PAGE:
Originally Posted by John Smith_inFL
oh - since these machines turn at a very low speed, you could consider making a
wheel out of a 3/4" plastic cutting board and glue Wet-or-Dry paper to it of any
grit you like. you can hollow out the center hole with a hand-held router.
(just thinking out loud here)
But, there are many online places that sell vitrified green grinding wheels:
the Makito stones appear to be 8.5 inches in diameter. other more 'common' stones tend to 7" diameter.
most of the 'non-brand-but-maybe-compatible' don't list the interior diameter - which...is important when it comes to 'fitting' them on a Makita.
thickness is a secondary issue - many ways to compensate for a thickness other than the OEM.
So the Makita stones are 200mm x 75mm x 25mm (outer diameter x "arbor hole" diameter, wheel thickness), which is approx. 8in x 3in x 1in. To secure the wheel to the spindle, the grinding wheel is attached to a thin steel backplate which is tightened in with a lock nut.
I was seriously considering buying a Norton grinding wheel meant for a bench grinder, getting a diamond core/hole saw drill bit that was 3in wide & boring out the center arbor hole.
To stabilize it, I'd just ask a local machine shop to cut an 8" maybe 1/8" thick steel plate and I can use a serious (marine) epoxy or something to secure the bottom disk to the grinding wheel.
My New Questions, then would be...
1) Can I use any of those wheels in a wet grind application even though they're meant for a dry bench grinder? How different is the material used in their grinding wheels compared to their whetstones?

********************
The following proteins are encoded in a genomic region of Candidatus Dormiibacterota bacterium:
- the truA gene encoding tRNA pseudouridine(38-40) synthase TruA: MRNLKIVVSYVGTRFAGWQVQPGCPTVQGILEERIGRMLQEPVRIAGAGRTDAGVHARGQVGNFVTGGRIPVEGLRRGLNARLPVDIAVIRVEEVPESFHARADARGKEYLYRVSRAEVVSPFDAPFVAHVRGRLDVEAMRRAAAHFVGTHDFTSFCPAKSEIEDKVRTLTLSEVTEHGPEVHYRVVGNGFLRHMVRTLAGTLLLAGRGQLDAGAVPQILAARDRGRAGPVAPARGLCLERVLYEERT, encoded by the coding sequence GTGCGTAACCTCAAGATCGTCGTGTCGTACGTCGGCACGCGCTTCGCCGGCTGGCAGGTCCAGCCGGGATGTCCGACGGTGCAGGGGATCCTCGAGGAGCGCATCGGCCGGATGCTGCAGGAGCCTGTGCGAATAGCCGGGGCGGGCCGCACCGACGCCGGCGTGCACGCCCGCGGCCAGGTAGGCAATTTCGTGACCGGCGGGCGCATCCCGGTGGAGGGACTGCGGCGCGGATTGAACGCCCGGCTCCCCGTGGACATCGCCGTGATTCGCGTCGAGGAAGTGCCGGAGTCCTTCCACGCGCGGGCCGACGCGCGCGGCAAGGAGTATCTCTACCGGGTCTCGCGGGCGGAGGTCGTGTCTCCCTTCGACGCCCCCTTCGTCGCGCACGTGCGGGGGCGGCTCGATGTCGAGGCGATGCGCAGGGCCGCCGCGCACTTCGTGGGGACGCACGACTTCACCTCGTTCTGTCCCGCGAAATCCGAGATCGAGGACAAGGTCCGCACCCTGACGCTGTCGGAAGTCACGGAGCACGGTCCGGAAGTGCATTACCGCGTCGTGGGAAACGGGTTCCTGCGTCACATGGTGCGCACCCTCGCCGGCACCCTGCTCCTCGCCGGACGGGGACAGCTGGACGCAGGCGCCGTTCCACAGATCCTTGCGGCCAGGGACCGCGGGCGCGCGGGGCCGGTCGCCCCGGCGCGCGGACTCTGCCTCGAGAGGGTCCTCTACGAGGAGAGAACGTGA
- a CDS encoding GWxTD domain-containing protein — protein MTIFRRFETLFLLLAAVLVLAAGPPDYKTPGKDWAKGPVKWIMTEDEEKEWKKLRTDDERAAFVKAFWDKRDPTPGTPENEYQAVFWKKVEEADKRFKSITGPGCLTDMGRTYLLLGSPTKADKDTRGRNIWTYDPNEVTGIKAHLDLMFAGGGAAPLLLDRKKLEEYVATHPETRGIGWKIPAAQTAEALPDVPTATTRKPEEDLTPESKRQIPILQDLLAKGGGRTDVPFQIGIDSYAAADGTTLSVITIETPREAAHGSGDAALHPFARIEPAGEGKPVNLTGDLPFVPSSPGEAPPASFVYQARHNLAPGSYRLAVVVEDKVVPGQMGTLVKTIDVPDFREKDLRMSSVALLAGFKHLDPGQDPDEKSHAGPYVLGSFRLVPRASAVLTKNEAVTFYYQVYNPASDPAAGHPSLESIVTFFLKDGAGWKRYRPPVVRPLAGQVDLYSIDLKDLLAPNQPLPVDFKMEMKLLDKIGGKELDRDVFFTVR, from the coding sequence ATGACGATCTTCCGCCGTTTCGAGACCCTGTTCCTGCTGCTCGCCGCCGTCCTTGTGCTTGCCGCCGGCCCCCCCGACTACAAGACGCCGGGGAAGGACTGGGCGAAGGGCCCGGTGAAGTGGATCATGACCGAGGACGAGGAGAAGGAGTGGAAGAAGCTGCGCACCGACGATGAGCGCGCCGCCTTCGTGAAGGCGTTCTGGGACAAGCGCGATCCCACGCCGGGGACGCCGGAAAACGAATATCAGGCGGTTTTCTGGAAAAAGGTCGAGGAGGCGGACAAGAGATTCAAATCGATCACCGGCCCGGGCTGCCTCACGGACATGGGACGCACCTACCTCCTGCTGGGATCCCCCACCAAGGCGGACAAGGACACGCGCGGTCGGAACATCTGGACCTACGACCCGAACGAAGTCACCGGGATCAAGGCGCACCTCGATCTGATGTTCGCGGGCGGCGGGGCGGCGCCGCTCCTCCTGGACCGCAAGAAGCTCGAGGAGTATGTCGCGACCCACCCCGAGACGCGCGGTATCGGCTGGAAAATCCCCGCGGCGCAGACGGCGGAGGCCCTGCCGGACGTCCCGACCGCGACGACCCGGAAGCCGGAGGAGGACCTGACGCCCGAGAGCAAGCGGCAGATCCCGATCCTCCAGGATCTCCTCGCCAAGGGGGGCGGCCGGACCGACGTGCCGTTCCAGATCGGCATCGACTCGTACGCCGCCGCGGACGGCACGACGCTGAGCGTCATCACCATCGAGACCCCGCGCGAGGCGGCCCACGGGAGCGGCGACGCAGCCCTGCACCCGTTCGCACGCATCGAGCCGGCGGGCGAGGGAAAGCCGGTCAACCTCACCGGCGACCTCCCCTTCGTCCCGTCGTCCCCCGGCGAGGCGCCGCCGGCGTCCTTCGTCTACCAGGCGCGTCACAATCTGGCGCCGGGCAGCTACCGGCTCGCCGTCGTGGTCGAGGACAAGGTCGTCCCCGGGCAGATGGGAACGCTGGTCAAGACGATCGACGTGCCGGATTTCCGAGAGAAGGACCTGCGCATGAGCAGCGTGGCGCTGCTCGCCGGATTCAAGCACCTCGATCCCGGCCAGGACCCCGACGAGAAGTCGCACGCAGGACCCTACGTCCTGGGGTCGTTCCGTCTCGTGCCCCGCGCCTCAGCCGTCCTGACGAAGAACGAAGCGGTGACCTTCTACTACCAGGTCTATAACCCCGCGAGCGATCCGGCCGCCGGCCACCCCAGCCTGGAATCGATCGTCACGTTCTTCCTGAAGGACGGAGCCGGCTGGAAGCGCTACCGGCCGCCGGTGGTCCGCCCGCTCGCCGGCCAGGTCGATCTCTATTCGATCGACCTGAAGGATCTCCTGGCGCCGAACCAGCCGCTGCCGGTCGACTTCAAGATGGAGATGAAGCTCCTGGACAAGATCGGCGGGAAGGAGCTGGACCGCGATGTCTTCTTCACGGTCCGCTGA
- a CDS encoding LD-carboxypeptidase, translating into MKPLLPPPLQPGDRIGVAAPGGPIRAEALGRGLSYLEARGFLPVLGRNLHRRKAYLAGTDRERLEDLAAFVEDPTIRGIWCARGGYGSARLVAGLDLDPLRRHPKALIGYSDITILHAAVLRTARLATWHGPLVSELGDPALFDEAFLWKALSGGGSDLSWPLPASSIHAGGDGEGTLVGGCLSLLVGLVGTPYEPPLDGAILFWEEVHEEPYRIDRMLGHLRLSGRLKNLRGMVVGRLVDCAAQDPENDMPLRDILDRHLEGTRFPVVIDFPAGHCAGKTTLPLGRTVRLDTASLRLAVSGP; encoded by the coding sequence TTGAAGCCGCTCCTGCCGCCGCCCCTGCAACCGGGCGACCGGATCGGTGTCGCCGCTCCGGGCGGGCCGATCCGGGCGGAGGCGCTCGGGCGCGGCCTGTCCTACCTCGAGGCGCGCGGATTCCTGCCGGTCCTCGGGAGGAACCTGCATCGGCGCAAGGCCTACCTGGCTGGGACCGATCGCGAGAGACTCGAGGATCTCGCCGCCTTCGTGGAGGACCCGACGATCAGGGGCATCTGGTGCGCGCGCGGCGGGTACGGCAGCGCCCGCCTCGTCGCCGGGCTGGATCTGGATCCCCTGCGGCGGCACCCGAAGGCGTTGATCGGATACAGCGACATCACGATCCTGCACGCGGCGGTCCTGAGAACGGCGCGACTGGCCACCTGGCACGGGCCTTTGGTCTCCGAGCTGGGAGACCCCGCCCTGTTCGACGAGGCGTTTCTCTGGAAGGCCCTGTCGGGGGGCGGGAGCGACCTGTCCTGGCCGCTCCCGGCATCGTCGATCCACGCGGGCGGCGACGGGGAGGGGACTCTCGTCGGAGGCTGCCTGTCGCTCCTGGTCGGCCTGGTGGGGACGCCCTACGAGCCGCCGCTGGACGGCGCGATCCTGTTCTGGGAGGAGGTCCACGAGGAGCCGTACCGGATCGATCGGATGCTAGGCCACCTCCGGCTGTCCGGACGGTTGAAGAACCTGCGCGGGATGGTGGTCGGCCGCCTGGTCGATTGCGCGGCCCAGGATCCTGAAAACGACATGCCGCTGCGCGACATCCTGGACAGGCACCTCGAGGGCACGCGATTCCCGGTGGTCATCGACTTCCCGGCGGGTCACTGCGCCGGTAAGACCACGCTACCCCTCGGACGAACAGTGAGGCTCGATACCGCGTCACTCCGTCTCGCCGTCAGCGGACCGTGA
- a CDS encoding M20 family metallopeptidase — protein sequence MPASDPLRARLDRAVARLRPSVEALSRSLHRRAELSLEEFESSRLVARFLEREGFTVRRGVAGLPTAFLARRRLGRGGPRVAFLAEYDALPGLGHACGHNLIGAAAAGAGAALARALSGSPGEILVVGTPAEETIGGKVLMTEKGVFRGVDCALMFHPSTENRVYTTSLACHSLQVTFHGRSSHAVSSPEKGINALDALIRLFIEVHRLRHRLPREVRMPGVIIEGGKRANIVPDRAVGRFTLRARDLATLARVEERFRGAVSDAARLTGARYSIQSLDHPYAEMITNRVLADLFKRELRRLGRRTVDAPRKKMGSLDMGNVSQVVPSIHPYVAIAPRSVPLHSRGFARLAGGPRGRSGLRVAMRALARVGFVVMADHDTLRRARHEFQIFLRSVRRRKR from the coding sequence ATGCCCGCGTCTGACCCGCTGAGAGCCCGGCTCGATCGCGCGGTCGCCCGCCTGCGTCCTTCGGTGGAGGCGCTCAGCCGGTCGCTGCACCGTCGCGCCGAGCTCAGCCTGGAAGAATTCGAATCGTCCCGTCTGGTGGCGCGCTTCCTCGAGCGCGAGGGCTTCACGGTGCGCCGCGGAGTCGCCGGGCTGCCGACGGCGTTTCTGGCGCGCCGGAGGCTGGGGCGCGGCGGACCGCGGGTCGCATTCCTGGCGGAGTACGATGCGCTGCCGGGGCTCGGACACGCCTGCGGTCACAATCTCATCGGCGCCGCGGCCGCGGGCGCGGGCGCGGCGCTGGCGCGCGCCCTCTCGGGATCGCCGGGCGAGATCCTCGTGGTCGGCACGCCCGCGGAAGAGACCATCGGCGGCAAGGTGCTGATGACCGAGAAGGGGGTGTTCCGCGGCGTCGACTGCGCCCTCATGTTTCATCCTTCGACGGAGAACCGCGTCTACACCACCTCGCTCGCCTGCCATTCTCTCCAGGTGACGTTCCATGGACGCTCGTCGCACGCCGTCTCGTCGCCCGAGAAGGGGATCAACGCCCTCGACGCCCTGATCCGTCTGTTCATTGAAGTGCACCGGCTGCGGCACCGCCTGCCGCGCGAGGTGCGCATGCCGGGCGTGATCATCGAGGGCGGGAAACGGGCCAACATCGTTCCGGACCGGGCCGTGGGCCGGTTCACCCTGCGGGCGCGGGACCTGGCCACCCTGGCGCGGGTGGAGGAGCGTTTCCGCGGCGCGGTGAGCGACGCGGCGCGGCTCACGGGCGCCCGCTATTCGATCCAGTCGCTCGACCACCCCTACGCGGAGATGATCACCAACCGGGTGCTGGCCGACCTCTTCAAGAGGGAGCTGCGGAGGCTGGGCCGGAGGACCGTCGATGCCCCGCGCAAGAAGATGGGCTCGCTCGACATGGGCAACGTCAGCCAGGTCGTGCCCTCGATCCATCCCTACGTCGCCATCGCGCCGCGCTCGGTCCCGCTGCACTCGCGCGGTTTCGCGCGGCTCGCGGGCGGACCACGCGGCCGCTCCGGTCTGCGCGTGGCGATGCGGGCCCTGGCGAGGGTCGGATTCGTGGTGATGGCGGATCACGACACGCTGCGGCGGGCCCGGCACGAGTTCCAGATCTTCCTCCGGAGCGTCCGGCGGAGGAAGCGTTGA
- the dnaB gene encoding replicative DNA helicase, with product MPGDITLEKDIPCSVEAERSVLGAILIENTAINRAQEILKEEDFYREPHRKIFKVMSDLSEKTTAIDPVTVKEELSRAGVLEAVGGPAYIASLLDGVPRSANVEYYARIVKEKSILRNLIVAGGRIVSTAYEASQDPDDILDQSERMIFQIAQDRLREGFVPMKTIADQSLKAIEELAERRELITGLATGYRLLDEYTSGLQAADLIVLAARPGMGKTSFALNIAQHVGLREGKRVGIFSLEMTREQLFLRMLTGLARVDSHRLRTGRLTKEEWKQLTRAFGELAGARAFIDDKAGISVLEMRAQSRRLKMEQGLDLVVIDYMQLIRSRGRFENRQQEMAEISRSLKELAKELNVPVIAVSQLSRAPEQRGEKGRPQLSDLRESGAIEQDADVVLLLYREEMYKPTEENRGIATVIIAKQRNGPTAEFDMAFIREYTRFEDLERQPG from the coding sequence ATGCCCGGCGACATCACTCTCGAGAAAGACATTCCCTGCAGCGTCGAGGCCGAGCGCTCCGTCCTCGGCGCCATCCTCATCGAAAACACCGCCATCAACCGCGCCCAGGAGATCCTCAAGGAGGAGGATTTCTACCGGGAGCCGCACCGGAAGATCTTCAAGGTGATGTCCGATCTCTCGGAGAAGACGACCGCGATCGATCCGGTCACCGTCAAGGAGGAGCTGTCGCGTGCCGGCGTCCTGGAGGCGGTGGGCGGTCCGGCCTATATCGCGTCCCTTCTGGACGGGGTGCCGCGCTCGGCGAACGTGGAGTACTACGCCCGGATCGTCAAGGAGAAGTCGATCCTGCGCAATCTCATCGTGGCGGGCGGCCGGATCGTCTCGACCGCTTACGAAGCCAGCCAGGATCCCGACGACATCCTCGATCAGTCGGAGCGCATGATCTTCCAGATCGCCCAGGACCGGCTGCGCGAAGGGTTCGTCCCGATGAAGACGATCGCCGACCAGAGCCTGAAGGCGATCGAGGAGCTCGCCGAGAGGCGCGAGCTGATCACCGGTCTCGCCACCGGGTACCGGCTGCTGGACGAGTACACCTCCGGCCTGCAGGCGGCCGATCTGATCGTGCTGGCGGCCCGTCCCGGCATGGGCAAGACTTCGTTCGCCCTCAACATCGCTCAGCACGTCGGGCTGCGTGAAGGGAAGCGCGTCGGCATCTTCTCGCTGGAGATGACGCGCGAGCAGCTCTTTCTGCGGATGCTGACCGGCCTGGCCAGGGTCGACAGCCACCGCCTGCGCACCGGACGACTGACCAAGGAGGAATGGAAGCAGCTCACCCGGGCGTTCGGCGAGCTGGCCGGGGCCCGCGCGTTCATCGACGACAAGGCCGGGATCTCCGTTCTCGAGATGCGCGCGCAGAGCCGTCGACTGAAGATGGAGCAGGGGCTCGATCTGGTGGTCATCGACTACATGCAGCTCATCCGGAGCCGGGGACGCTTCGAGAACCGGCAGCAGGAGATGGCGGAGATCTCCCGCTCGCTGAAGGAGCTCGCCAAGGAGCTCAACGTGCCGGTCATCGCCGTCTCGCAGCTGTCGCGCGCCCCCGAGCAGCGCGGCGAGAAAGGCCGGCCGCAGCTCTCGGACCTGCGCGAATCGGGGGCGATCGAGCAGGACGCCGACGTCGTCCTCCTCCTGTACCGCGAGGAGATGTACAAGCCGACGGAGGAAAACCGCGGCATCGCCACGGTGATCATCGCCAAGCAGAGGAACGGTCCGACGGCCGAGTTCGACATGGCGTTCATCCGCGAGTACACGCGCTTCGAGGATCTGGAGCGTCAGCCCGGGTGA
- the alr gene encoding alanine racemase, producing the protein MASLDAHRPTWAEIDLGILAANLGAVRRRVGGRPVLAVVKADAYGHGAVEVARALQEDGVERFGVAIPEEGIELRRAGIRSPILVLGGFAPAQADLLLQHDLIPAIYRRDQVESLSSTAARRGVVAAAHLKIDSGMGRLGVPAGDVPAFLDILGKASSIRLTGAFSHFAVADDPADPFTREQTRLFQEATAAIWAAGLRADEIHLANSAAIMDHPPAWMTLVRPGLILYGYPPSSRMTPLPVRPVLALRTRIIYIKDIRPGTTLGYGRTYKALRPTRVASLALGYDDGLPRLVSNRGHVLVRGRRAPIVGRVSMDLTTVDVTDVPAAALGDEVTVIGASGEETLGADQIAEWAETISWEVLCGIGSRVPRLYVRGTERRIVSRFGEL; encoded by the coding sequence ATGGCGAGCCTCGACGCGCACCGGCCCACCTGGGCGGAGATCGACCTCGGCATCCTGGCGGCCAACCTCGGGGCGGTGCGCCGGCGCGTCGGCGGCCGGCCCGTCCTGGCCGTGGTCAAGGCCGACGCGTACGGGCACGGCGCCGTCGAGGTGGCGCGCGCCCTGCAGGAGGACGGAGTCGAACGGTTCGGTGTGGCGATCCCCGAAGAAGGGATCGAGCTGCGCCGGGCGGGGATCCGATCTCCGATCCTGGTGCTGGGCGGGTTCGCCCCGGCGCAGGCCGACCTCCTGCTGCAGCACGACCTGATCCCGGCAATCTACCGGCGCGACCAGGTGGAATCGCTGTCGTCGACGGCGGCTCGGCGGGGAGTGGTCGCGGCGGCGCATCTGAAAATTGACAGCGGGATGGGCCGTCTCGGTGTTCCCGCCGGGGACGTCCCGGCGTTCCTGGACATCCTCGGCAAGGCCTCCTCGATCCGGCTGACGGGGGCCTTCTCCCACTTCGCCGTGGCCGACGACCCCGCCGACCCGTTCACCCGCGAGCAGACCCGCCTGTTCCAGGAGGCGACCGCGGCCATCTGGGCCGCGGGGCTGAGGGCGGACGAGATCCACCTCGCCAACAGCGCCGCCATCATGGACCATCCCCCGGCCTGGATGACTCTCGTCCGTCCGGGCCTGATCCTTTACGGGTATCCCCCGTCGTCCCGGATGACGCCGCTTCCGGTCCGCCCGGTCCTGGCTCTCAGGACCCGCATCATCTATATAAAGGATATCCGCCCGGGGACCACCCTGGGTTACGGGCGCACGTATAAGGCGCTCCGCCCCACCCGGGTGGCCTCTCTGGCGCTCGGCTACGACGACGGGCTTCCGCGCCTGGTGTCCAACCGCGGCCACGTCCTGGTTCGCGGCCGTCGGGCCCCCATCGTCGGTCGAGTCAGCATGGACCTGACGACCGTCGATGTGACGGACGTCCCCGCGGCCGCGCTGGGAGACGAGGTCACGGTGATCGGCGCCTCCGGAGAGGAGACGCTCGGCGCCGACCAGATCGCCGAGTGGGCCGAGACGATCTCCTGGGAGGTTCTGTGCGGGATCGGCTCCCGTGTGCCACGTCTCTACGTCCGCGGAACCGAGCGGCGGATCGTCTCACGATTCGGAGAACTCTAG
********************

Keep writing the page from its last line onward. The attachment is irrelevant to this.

2) What abrasive medium(s) would be best? I'm mostly interested in coarser but quality green silicon carbide, ceramic aluminum oxide, or white/"pure" aluminum oxide. I've got medium and fine grits locked down (1000 and 6000 grits in knife-sharpening terms), but I get a lot of damaged & chewed up knives so removing material is a VERY essential time saver. Time is money.
3) I understand that *technically* silicon carbide is better for softer, nonferrous alloys and less so for carbon steel/stainless steel, but what's stopping me from using them in those applications? What are the concerns with silicon carbide?
4) Does anyone have any thoughts on Norton products? Should I be looking at any other brands?
5) I would consider other grinding wheel materials like CBN, but none of the wheels out there are designed to be sharpened on the flat, profile side of the grinding wheel in a flat-sharpening application? Everything I've seen are all designed to be used in an upright position like a standard bench grinder or a Tormek/Tormek clone.